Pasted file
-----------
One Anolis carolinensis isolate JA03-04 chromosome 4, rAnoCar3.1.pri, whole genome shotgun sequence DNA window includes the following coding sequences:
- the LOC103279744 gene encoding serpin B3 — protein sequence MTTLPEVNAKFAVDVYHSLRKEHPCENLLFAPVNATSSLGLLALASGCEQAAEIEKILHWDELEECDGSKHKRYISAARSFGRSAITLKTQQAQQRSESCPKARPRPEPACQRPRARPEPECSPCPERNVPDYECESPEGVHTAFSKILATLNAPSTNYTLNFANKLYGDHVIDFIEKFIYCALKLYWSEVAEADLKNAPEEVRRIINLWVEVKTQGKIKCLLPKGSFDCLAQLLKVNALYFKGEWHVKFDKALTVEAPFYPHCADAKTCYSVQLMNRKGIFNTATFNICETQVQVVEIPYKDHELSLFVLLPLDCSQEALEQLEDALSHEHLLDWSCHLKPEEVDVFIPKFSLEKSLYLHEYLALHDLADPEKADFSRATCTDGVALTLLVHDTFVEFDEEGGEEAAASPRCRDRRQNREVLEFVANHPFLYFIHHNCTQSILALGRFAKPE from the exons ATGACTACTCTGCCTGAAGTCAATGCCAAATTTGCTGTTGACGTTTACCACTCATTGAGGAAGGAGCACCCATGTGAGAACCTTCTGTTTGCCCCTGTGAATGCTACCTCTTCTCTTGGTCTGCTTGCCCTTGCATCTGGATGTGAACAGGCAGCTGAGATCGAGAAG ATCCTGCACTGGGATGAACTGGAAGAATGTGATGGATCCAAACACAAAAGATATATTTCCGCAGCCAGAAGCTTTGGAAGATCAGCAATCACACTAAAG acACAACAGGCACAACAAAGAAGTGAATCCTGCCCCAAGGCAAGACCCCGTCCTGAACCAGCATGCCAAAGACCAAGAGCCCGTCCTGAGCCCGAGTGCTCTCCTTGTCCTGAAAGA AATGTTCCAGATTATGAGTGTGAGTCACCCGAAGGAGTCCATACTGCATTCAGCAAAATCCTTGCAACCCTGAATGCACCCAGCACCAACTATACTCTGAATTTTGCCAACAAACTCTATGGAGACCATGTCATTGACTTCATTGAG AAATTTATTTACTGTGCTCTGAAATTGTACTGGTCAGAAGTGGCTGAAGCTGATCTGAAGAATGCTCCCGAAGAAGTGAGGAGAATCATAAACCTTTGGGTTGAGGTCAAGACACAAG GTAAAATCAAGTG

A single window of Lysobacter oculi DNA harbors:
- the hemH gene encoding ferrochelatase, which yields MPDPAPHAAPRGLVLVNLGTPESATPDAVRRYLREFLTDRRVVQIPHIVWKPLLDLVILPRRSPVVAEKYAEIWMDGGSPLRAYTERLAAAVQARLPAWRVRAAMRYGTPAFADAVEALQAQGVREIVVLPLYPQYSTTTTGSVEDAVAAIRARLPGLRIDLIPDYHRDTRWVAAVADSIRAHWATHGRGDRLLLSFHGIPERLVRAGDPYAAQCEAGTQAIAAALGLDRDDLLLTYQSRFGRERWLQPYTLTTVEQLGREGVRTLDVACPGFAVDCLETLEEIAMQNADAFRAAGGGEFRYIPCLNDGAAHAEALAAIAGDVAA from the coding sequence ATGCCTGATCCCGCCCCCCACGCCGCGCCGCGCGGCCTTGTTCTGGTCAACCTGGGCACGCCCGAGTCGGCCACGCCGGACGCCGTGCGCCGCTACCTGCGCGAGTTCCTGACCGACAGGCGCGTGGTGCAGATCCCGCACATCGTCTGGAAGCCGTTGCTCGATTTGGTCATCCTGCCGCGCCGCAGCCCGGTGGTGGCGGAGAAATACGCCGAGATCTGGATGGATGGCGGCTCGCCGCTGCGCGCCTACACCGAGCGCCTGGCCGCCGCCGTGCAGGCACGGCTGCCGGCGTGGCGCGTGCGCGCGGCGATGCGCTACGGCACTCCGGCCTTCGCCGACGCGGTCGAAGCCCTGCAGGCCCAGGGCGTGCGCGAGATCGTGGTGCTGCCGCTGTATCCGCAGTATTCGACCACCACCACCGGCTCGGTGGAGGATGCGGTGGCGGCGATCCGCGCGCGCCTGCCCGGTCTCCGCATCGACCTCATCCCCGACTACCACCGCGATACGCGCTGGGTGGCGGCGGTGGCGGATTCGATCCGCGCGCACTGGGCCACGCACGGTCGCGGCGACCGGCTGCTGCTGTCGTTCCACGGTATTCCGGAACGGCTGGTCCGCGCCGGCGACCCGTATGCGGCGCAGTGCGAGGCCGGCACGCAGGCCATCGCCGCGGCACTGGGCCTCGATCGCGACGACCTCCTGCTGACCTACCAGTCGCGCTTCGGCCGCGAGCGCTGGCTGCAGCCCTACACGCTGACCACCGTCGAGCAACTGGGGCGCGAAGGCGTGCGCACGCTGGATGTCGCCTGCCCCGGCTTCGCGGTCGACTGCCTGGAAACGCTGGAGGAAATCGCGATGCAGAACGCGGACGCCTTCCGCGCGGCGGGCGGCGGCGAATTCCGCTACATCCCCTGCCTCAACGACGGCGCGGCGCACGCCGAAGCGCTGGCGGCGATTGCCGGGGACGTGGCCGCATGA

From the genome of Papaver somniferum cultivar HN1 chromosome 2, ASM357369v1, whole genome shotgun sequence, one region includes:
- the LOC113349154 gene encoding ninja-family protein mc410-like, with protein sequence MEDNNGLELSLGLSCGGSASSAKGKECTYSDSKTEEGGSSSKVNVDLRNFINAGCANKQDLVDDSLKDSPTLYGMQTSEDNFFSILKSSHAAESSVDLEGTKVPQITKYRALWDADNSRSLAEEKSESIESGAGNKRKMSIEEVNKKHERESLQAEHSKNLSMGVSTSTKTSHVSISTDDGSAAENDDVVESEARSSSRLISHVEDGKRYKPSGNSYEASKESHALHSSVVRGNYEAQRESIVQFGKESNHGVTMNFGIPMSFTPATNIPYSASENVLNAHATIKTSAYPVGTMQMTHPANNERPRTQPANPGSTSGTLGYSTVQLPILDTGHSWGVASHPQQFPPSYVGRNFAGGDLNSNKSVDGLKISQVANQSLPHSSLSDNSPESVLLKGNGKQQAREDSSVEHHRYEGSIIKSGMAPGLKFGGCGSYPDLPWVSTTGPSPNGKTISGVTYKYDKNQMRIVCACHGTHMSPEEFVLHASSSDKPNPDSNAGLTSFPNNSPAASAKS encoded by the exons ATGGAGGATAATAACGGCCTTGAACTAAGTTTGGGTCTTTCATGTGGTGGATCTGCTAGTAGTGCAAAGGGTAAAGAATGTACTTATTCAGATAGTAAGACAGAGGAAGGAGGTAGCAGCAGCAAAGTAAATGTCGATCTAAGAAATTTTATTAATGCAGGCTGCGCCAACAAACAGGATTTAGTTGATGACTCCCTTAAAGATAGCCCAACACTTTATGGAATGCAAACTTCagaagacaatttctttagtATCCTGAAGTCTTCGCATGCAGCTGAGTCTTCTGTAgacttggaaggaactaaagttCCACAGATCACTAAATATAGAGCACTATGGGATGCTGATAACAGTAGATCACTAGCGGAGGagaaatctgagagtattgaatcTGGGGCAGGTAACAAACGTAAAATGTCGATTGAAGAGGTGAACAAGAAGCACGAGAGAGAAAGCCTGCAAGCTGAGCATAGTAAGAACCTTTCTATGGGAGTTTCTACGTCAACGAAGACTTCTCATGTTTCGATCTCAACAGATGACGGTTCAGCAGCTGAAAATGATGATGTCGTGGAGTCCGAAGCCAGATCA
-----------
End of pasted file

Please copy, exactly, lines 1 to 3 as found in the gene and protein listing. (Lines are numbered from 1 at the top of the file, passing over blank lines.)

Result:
One Anolis carolinensis isolate JA03-04 chromosome 4, rAnoCar3.1.pri, whole genome shotgun sequence DNA window includes the following coding sequences:
- the LOC103279744 gene encoding serpin B3 — protein sequence MTTLPEVNAKFAVDVYHSLRKEHPCENLLFAPVNATSSLGLLALASGCEQAAEIEKILHWDELEECDGSKHKRYISAARSFGRSAITLKTQQAQQRSESCPKARPRPEPACQRPRARPEPECSPCPERNVPDYECESPEGVHTAFSKILATLNAPSTNYTLNFANKLYGDHVIDFIEKFIYCALKLYWSEVAEADLKNAPEEVRRIINLWVEVKTQGKIKCLLPKGSFDCLAQLLKVNALYFKGEWHVKFDKALTVEAPFYPHCADAKTCYSVQLMNRKGIFNTATFNICETQVQVVEIPYKDHELSLFVLLPLDCSQEALEQLEDALSHEHLLDWSCHLKPEEVDVFIPKFSLEKSLYLHEYLALHDLADPEKADFSRATCTDGVALTLLVHDTFVEFDEEGGEEAAASPRCRDRRQNREVLEFVANHPFLYFIHHNCTQSILALGRFAKPE from the exons ATGACTACTCTGCCTGAAGTCAATGCCAAATTTGCTGTTGACGTTTACCACTCATTGAGGAAGGAGCACCCATGTGAGAACCTTCTGTTTGCCCCTGTGAATGCTACCTCTTCTCTTGGTCTGCTTGCCCTTGCATCTGGATGTGAACAGGCAGCTGAGATCGAGAAG ATCCTGCACTGGGATGAACTGGAAGAATGTGATGGATCCAAACACAAAAGATATATTTCCGCAGCCAGAAGCTTTGGAAGATCAGCAATCACACTAAAG acACAACAGGCACAACAAAGAAGTGAATCCTGCCCCAAGGCAAGACCCCGTCCTGAACCAGCATGCCAAAGACCAAGAGCCCGTCCTGAGCCCGAGTGCTCTCCTTGTCCTGAAAGA AATGTTCCAGATTATGAGTGTGAGTCACCCGAAGGAGTCCATACTGCATTCAGCAAAATCCTTGCAACCCTGAATGCACCCAGCACCAACTATACTCTGAATTTTGCCAACAAACTCTATGGAGACCATGTCATTGACTTCATTGAG AAATTTATTTACTGTGCTCTGAAATTGTACTGGTCAGAAGTGGCTGAAGCTGATCTGAAGAATGCTCCCGAAGAAGTGAGGAGAATCATAAACCTTTGGGTTGAGGTCAAGACACAAG GTAAAATCAAGTG

A single window of Lysobacter oculi DNA harbors: